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Local students compete at several Highland Dance competitions

Highland dancers

Two Red Deer Public students went on the adventure of a lifetime across the pond this past summer as they competed in a number of Highland Dance competitions.

Tyler Martinez, 15, a Grade 10 student at Hunting Hills High School, and Kenzie Martinez, 13, a Grade 8 student at Eastview Middle School traveled to Scotland in August with their family. Both girls have been highland dancing for the last four years, and have done exceptionally well.

“They started dancing when they were three with jazz, tap and musical theater,” said Kelly Martinez, Tyler and Kenzie’s mom and a Teacher with Red Deer Public Schools. “The girls take lessons in Red Deer and they also do Zoom lessons with the current Highland Dance Canadian Adult Champion.”

Although both Tyler and Kenzie have enjoyed dance for many years, they have become particularly fond of highland dance.

“I like the competitiveness of highland dance and being an individual sport, how well you do is based on your efforts and how hard you’ve worked,” said Tyler.

For Kenzie, she said she enjoys the travel the most because competitions take place all over the world. “We get to compete in so many places and meet new people,” she said.

Kelly, who was a former highland dancer herself, said the travel is something she enjoyed when she was competing, adding the girls have competed in Halifax, Winnipeg, British Columbia and now Scotland. “When you are at a competition there are competitors from all over the world and it’s so neat to see the kids talking and exchanging stories,” she said.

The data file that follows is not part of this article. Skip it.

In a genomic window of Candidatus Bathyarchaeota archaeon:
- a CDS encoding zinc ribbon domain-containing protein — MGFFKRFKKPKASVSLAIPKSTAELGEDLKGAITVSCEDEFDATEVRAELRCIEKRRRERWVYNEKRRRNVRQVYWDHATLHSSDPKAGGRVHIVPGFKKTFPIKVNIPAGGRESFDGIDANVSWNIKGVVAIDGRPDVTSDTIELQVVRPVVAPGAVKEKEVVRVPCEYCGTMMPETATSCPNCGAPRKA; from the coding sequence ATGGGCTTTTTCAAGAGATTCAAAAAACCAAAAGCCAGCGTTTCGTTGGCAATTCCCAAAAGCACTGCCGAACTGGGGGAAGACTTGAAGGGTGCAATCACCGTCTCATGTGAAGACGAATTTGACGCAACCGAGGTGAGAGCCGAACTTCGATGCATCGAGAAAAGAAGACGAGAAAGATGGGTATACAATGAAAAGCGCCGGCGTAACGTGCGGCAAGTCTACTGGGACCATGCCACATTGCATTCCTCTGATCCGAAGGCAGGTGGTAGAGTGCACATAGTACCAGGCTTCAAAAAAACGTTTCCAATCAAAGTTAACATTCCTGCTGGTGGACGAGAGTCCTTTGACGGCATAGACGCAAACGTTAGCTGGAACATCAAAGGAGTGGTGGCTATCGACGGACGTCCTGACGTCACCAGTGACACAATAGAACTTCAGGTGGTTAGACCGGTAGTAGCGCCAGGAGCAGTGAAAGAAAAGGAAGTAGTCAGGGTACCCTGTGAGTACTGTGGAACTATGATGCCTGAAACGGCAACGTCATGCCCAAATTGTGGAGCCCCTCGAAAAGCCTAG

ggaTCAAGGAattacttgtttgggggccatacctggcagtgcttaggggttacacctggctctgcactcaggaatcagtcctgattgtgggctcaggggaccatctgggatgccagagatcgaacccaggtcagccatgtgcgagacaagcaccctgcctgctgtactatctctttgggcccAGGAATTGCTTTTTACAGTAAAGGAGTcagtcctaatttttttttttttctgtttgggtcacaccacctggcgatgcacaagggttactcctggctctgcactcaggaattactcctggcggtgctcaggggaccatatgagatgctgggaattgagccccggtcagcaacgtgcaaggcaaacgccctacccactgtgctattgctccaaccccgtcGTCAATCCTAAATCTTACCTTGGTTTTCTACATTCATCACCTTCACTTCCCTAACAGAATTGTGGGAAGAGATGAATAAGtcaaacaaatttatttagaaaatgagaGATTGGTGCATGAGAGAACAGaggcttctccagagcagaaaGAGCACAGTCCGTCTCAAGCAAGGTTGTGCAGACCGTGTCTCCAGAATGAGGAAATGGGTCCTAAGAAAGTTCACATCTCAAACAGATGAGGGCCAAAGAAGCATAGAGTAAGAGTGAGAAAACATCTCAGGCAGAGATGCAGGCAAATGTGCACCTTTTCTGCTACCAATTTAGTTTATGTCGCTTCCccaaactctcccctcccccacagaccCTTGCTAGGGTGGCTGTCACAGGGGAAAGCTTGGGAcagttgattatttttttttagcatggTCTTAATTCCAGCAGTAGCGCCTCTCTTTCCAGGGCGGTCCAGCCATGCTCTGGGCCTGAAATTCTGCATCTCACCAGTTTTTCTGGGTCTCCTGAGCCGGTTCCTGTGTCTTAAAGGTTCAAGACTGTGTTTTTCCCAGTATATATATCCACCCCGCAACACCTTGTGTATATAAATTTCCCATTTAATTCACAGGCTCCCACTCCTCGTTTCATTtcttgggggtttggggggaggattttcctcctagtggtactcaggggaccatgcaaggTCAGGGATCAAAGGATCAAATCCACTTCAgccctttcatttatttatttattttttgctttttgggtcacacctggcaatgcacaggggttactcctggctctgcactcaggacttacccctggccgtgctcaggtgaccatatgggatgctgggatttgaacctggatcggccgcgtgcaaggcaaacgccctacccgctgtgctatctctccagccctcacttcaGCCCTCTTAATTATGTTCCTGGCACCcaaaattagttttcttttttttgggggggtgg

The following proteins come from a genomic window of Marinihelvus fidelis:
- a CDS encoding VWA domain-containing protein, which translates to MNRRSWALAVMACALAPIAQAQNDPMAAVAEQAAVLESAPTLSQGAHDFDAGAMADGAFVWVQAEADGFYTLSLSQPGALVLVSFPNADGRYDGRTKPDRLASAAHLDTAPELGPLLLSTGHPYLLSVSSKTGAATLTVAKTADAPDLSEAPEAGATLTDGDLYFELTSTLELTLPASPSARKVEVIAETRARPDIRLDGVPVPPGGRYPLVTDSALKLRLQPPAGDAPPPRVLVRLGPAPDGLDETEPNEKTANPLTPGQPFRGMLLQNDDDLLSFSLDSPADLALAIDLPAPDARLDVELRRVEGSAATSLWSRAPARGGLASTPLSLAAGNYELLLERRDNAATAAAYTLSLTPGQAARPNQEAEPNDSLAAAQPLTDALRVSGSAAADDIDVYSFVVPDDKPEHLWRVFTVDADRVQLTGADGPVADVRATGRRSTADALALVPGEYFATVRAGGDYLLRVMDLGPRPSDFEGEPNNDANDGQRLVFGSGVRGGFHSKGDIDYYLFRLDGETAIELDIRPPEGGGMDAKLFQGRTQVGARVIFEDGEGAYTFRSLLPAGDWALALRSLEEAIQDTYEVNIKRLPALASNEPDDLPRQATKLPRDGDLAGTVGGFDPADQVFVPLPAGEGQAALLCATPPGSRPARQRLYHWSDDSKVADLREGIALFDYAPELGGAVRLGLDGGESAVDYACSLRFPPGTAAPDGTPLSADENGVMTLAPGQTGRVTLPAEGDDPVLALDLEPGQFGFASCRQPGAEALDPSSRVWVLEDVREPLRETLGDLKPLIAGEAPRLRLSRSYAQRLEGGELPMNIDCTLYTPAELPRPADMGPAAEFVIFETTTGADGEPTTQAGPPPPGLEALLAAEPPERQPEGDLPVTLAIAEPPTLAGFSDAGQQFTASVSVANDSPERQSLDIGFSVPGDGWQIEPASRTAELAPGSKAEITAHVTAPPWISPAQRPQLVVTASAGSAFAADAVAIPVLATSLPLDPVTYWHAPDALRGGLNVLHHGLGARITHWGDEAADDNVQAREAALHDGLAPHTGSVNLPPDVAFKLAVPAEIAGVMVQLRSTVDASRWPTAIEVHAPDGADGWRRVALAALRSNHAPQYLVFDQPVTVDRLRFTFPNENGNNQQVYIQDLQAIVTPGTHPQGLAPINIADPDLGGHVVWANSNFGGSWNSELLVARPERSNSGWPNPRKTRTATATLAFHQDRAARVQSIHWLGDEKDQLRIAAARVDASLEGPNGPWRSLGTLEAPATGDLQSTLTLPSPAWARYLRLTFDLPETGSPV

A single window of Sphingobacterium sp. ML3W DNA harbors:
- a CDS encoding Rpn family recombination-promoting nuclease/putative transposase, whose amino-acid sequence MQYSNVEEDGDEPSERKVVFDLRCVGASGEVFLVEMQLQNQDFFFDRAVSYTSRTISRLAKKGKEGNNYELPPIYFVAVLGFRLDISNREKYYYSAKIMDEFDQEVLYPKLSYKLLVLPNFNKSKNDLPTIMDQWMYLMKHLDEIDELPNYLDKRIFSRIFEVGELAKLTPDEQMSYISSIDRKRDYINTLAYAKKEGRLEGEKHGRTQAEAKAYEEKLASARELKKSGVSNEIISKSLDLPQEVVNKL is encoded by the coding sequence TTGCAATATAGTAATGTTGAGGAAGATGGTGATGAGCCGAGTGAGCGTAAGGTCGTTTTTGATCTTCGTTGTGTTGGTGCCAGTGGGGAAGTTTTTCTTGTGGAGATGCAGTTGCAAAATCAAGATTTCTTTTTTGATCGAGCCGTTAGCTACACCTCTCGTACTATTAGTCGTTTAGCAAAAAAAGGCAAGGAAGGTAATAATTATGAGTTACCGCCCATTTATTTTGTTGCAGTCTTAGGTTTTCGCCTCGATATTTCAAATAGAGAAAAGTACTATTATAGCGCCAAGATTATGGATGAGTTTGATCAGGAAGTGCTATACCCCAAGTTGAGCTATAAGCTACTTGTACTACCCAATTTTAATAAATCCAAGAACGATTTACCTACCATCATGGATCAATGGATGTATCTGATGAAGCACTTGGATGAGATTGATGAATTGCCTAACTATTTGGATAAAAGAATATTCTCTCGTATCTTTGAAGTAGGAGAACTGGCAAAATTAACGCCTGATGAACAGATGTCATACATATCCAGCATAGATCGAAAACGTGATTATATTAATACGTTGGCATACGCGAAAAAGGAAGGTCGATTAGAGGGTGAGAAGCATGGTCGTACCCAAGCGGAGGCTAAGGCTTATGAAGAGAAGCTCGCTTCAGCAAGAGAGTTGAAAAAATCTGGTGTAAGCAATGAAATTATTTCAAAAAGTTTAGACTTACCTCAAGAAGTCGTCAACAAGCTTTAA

As for their adventure in Scotland, the Martinez family left on Aug. 12 and competed at the Stirling Highland Games, the Commonwealth Championship and Cowal World Championship Qualifiers  held in Dunoon, Argyll. At  the competitions they danced a Highland Fling, Sword, Seann Triubhas, Reel, Jig,  Barracks Johnny and Laddie.

Tyler received a judge’s placing at both the Commonwealth Championship and the Cowal Gathering. This means she was given a  score by a judge as being top six in her class in the world. Both girls also took home prize money for their performances at the Stirling Highland Games.

Reflecting on their experience, it was a trip to remember. “The weather of course was so different, and the dancing outside was different than we’re used to,” said Tyler, adding a highlight for her was the Edinburgh Military Tattoo.

For Kenzie, a highlight was competing at the Cowal Gathering. “I like that we could travel to Scotland and we could be at a big competition like that,” she said.

Kelly competed in Scotland in 1992, so the experience of taking her daughters was extra special. “It was amazing because it was such a different experience as a parent than as a dancer,” she said. “I’m very proud of the girls because they are very driven, and they train four or five times a week. They really love it and it makes me happy to see my kids doing something that I loved growing up, too. We really enjoyed being immersed in the culture in Scotland, there’s bagpipers everywhere you go. It was a really great experience.”

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